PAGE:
Wednesday, March 21, 2012

YSDC - Shadows by Gaslight - Actual Play Review

Hi All, this is an Actual Play review, but it's not quite what you think. This is actually a review of the actual play audio game from (YSDC), in which the Bradford Players tackle the classic Call of Cthulhu module, "Shadows of Yog-sothoth" by Sandy Peterson. In this recording the campaign has been recast in the Gaslight era. For those less familiar, most Call of Cthulhu campaigns are set in the 1920's, but some are set in the Victorian era circa 1890 or so.

YSDC is well known for it's podcast, "Yog Radio," which recently had its finale after a very impressive run ("News from Pnakotus" and the "Silver Lodge" carry on this tradition, YSDC is certainly not disappearing from the net airwaves). Host Paul "of Cthulhu" gives us a glimpse of nearly everything Lovecraftian in every show. Perhaps not quite as well known, YSDC also produces high quality recordings of their regularly running campaigns, and has many years of recorded audio. These recordings are recorded in 3D stereo, and with headphones it really feels like you've just sit down at the table to play with an experienced and companionable game group.

Their most recent offering "Shadows by Gaslight" sees Keeper Helen take the group through an engaging story of an insidious plot which spans several continents which might spell the doom of the earth itself. We have a curious cast, from a Texan landowner, a former Boxing Champion, a young and earthy would-be Debutante with a 'colorful' aunt, and an edgy Artist (and a few others, but I shan't spoil that). The characters, much like the campaign itself, have a slightly more pulpy tinge while still being very Lovecraftian. Half the fun of Call of Cthulhu is unveiling the mystery, so I don't want to spoil too much of the plot. Suffice to say you have an epic campaign that will keep the listener engaged fully in the story.

Call of Cthulhu, while certainly a venerable system, still succeeds exceptionally well at what it was designed to do: fade into the background in favor of role-playing. The players in Shadows by Gaslight do this quite well, and by the third or fourth episode you tend to become just as attached to the characters as the PCs themselves. But it's not all seriousness, there is occasional and fun out-of-character chatter that we all enjoy at our own gaming table. Essentially, in these recordings, the Keeper and Investigators invite you into their gaming lives, which results in something very unique and special.

I have a few provisos about these audio game recordings. One is that these recordings are more or less verbatim, so its not something you would sit down and listen to for five minutes. This is the sort of thing that is good for a raining day, a quiet vacation, or a commute (my personal favorite). One issue in previous audio games was a tendency to get lost on what happened in the previous session. In this audio game, however, Paul of Cthulhu recaps the previous session in his dulcet tones. This is an awesome addition to the recordings and is great for things that might have been unclear. One other minor quibble is that the volume can get indistinct sometimes, especially on portable devices. I'm less experienced with audio, but may be some kind of re-leveling might help. These are all minor points though, overall these recordings are rather remarkable.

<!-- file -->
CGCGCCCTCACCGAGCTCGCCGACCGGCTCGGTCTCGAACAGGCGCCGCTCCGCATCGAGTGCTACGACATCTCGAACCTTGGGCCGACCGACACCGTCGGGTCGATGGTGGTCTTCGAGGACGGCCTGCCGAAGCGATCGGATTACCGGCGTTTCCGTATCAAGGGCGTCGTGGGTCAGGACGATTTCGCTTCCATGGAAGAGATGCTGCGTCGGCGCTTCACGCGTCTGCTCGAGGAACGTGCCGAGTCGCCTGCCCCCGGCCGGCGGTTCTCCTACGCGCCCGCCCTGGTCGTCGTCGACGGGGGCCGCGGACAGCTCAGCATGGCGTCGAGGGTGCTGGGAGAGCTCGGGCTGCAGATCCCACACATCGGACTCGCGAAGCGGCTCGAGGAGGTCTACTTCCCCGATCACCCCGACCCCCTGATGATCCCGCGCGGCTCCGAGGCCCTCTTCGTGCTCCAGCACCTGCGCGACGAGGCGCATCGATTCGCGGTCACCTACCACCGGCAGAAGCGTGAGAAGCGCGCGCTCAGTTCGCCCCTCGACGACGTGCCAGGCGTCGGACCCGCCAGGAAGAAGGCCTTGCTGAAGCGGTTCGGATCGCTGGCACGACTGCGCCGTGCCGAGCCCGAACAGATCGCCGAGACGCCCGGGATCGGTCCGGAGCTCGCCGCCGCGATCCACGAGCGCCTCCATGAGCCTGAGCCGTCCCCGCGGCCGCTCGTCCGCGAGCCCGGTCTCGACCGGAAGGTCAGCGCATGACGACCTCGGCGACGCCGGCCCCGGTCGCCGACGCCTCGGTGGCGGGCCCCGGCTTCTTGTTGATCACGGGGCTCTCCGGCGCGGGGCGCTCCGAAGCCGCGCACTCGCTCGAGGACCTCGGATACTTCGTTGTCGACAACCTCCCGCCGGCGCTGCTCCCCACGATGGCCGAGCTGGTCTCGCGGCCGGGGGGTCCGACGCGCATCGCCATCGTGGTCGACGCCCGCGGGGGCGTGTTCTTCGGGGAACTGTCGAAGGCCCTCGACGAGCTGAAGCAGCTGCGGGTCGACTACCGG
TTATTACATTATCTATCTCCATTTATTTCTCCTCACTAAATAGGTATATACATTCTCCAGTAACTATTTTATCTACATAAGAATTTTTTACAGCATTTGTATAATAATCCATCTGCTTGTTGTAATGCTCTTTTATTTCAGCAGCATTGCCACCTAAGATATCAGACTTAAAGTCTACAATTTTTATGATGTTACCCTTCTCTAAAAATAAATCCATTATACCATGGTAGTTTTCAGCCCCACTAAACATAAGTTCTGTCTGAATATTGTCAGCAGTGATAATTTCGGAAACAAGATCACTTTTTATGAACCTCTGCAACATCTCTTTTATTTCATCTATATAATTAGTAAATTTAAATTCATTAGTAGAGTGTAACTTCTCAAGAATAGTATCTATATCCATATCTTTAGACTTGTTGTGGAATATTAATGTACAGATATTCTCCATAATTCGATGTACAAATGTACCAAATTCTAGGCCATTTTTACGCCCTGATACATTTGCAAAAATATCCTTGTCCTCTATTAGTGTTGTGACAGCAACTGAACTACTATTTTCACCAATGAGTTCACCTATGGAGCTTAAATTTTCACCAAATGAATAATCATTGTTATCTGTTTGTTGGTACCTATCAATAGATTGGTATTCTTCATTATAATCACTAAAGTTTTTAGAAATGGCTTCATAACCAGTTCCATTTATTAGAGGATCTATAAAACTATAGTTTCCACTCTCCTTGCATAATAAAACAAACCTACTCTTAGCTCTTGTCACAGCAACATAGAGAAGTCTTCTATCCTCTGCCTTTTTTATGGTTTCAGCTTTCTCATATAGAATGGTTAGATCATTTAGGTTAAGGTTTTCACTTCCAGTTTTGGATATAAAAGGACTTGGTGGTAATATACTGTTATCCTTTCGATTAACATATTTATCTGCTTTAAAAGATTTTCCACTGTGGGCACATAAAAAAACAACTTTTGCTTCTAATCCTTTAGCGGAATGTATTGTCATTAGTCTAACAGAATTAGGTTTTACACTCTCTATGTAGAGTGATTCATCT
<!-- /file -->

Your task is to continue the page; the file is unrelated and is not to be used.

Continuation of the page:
I strongly encourage you to check out the Shadows by Gaslight over at YSDC. If you like it, check out their previous recordings. If you love it, scramble to pick up one of the last few copies of Lovecraftian Tales from the Table, the compilation of two of their best games. Can't recommend these audio games enough. Their is a ton of stuff in their shop that is awesome (including geeky magnetic letters). Even better there is an upcoming campaign of "Beyond the Mountains of Madness."

Arcs of Vlactos:
  • The Bradford Players' gaming table comes alive with engaging and entertaining role-playing.
  • High quality audio that helps you feel like you are right there.
  • Complete and unabridged accounts of years of gaming.

Mi-Go Machinations:
  • Occasional fade out of voices can mess a little with continuity.
  • It's virtue of completeness also makes it hard to listen to in short sittings.
  • Volume is a little low at times when played on portable audio devices.

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